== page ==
Provider Farm

From our fields, for your family


October 10, 2015

Share renewals are now past due but if you haven't sent yours in yet, no worries. Just try and get it in this week, you can bring it to the share or drop it in the mail. There are also a few winter shares left.

This Week's Share

With a frost on the horizon for next Saturday, if not tonight, this certainly will be the week of transition from summer to full on fall. The peppers and eggplants will surely be done in by the end of the week, but that just leaves more room on the table for many great fall crops to come.

This week brings in a plethora of fall radishes that Max wrote about a few weeks ago. Max loves fall radishes, and for good reason. They come in all different colors and shapes and add good crunch, color and sweetness to meals. You have already met the purple "bravo" radish. Well, this week brings the black Spanish radish. These are a curious vegetable, black skinned, spicy with a crispy white flesh. Try them in this slaw.

The watermelon radish is one of our favorite vegetables. These rather large radishes have an unpretentious white and green skin, but slice into them and you'll be awed by their dark rose flesh, not to mention their sweet crunchiness. Slices of them resemble watermelon slices.

A winter squash medley will be back in the share with hubbards and pumpkins. These squashes are rumored to make the best pies of them all. Hubbards are excellent in storage, put it in your basement and you could keep it deep into winter. Drop them on a solid concrete floor to get them open.

Recipe of the Week: 

Black Radish and Potato Salad

  • 1 lb. potatoes
  • 1 clove garlic
  • 1 medium black radish
  • 2 tsp. mild vinegar
  • 4 tsp. olive oil
  • 1 tsp/ smoked paprika
  • small bunch chives, chopped
  • a few sprigs of parsley, chopped
  • 10 crumbled walnuts
  • salt and pepper

Scrub potatoes and cut into chunks. Put in steamer with garlic, sprinkle with salt and steam until potatoes are just cooked through.
Scrub black radish, lightly peal if desired, and grate using large holes of grater. Place them in bowl and sprinkle with salt while potatoes cook.
When potatoes are cooked, set aside to cool slightly. Chop steamed garlic and add to radishes. Add vinegar, oil and paprika and toss to combine.
Add potatoes to bowl with herbs and pepper. Toss and adjust seasoning. Top with walnuts.


The last vestige of summer

A beautiful fall harvest. This is what we live for!
A beautiful fall harvest. This is what we live for!

Dear Friends,

Last Friday we spent a dreary afternoon shivering in our boots wondering where the sun went. As the rain drizzled down and the temperatures dipped I wondered why we ever looked forward to fall. It wasn’t until the clouds cleared and the sun came out on Sunday that we were reminded of just how glorious autumn in New England can be. If the weather on Sunday started to refresh our memory, the weather the following week really hammered the point home. Crisp mornings, and glowing afternoons. The trees that line our fields are all beginning to change to blazes of yellow, orange and red. It’s a truly special time to be on the farm and just a wonderful time to be outdoors in general.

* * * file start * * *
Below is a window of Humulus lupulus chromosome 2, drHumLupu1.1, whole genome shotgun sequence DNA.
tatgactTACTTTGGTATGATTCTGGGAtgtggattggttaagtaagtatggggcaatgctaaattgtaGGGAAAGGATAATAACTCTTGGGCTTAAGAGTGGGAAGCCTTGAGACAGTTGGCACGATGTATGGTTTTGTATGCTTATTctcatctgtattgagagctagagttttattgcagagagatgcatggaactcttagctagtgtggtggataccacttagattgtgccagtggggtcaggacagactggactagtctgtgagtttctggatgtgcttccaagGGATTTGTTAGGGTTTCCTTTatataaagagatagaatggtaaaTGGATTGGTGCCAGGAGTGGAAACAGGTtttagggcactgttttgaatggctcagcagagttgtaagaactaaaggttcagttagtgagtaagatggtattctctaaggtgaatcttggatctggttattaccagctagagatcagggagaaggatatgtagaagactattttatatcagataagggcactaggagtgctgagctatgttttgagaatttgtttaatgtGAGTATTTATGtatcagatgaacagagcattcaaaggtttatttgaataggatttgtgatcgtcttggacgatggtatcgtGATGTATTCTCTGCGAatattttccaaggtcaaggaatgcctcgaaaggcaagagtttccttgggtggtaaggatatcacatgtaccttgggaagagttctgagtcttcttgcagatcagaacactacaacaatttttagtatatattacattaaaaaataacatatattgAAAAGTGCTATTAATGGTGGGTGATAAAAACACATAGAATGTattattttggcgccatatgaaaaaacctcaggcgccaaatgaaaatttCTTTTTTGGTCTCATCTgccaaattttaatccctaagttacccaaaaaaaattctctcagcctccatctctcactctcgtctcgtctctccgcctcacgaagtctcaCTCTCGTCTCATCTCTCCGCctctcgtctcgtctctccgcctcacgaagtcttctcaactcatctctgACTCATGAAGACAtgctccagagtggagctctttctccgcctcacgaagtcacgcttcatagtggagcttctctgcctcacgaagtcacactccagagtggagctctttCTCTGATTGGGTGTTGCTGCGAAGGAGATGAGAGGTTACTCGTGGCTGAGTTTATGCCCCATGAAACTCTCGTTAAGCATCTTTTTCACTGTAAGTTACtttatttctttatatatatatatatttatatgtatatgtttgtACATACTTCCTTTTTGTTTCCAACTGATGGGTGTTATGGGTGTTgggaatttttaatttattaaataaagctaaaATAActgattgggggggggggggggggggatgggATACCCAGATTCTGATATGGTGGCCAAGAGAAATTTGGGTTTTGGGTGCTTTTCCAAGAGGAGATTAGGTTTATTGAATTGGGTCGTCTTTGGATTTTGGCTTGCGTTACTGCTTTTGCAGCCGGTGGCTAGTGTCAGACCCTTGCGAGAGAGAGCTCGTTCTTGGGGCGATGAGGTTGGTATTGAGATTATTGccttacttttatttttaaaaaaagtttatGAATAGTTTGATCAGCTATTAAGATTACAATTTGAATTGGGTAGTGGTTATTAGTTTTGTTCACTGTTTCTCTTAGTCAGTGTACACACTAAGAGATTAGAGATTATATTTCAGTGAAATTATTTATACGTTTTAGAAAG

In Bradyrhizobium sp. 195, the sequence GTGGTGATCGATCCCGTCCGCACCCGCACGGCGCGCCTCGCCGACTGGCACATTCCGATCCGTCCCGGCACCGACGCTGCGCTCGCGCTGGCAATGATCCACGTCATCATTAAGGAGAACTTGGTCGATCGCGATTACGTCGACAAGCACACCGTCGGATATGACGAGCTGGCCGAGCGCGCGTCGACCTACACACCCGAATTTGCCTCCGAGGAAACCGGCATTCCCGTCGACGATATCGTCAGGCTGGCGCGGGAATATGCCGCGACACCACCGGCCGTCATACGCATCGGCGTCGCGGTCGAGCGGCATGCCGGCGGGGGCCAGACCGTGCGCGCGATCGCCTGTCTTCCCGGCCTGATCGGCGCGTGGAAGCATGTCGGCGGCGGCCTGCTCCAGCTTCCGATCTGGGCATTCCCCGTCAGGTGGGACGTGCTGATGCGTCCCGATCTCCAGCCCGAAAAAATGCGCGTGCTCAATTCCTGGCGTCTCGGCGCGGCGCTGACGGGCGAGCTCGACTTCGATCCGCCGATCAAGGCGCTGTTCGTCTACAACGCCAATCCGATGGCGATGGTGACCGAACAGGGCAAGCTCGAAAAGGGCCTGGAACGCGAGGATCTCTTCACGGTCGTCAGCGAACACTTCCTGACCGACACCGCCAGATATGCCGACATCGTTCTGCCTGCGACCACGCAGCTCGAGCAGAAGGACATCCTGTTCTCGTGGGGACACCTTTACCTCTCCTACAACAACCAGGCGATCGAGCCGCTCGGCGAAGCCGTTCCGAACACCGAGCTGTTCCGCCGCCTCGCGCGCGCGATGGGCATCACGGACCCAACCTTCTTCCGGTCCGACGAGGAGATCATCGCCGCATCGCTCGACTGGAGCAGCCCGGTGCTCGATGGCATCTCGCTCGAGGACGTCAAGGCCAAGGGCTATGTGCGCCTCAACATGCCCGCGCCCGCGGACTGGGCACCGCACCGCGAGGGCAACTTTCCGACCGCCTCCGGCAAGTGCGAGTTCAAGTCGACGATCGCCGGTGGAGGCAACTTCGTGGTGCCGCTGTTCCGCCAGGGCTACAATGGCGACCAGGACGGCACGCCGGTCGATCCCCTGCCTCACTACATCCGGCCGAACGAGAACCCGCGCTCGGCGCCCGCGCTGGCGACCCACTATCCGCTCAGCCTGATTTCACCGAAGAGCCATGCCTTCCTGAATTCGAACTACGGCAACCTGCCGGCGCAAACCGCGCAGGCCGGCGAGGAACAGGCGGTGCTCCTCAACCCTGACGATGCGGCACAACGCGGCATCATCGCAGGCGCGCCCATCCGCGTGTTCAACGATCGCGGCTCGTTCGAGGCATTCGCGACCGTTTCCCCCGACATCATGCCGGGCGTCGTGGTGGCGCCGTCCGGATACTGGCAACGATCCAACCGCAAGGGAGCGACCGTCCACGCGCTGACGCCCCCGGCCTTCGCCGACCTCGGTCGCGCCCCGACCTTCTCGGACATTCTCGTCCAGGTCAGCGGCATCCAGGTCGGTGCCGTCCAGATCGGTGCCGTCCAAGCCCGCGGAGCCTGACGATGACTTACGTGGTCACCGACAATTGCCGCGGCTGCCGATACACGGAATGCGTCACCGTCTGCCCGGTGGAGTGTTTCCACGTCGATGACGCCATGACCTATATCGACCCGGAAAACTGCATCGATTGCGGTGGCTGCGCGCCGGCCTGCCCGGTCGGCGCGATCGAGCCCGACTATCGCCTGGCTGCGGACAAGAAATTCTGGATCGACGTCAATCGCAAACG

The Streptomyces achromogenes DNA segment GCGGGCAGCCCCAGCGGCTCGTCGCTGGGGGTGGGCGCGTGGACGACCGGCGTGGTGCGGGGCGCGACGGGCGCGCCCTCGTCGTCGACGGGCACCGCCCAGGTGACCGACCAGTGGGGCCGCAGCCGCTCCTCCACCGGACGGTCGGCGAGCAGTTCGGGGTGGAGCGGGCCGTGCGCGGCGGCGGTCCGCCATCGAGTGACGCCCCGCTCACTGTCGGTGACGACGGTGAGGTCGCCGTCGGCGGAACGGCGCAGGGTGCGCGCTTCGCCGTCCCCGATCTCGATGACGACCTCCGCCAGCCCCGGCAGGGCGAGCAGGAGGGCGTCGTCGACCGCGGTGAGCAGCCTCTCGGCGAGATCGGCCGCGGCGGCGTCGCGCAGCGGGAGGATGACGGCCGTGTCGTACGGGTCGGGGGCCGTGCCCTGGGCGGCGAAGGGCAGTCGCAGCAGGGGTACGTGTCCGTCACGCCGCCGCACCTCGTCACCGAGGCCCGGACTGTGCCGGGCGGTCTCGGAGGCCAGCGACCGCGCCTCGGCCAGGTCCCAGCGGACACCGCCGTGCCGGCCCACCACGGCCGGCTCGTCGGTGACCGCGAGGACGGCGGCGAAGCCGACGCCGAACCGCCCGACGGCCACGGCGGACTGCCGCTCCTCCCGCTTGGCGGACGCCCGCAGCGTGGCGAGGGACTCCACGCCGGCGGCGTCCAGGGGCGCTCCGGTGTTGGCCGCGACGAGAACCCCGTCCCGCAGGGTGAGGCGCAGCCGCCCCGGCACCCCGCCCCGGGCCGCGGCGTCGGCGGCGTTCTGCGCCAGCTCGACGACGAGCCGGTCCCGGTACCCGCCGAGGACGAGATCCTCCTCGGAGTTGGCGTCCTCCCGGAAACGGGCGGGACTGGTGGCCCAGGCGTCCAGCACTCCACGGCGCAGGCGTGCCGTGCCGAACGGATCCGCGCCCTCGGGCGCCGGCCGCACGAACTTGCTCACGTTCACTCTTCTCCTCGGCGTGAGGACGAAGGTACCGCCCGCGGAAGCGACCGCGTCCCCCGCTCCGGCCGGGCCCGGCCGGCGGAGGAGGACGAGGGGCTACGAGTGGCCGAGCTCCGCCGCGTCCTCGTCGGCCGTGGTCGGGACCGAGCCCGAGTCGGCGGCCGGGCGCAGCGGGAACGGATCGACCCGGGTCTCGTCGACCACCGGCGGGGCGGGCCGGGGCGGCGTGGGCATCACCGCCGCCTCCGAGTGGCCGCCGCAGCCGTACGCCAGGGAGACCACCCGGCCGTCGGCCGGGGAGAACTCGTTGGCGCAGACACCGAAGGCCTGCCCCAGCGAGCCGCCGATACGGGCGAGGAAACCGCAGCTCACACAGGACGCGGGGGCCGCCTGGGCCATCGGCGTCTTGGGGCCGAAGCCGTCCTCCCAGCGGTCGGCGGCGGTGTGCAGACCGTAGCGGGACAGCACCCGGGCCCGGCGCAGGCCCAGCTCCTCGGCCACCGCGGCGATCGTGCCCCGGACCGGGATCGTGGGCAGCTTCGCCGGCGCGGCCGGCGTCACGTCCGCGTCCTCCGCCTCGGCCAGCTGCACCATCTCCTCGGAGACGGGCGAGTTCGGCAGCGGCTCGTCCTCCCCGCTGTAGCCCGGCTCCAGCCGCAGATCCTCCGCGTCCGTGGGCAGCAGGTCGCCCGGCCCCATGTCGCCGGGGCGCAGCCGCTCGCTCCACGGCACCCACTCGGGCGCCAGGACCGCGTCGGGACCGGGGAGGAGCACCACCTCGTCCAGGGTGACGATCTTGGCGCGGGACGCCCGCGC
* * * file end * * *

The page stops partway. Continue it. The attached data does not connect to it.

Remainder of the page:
While the fall foliage is really starting to dazzle, the fall crops are doing some dazzling of their own. This past week we enjoyed the first taste of what looks to be the best crop of Brussels Sprouts we’ve ever grown. The beautiful and robust heads of broccoli and cauliflower continue to pour in. All the different fall roots we grow are sizing up and really taking shape. Turnips and radishes that were barely the size of marbles a few weeks ago and now well past baseball size. Harvests are an utter and absolute joy right now.

At this time of year our to-do list tends to alternate between big harvest projects and big clean up projects. Taking care of the tomatoes is always one of the tasks that looms the largest on our fall list. When other crops are finished its as simple as mowing, harrowing, seeding some cover crop and saying good night. You never even have to get off the tractor. The tomatoes however present a different challenge. Since the tomatoes are all staked and trellised, before we can mow and harrow, obviously we have to remove the trellis.

Building the trellis is always one of the most exhilarating tasks in the spring. It is a hard job. Pounding in close to 1,000 stakes and than making the lowest ties on the tomatoes. Maybe one of the single hardest days of the farming season. But it means we’re one step closer to the tomato harvest and one step closer to summer.

In the fall it feels a bit different. Removal of the stakes once again represents a big job, but we’re no longer full of anxious excitement of spring. When we build the trellis we’re hoping for the best while trying our best to plan for the worst, without worrying too much. Pests, disease, hail, so much can go wrong with a crop that is so universally beloved.

The tomatoes were great this year, from start to finish. While I am still a bit sorry they’re done, its nice to clear out this last vestige of the summer. I always think mentally it’s a bit easier to deal with the clean up when you’ve had a good crop than it is when the crop is poor. Tomatoes take far more work than any other crop we grow and a lot of that work is intrinsic whether the crop is good or bad.

 The stakes and twine are gone, the tomatoes have been mowed and harrow. The tomato field is back to being just a field and the farm is one step closer to being put to bed.

Hannah, Mary, Marycia, Erica and Larry

Your Farmers

Max and Kerry

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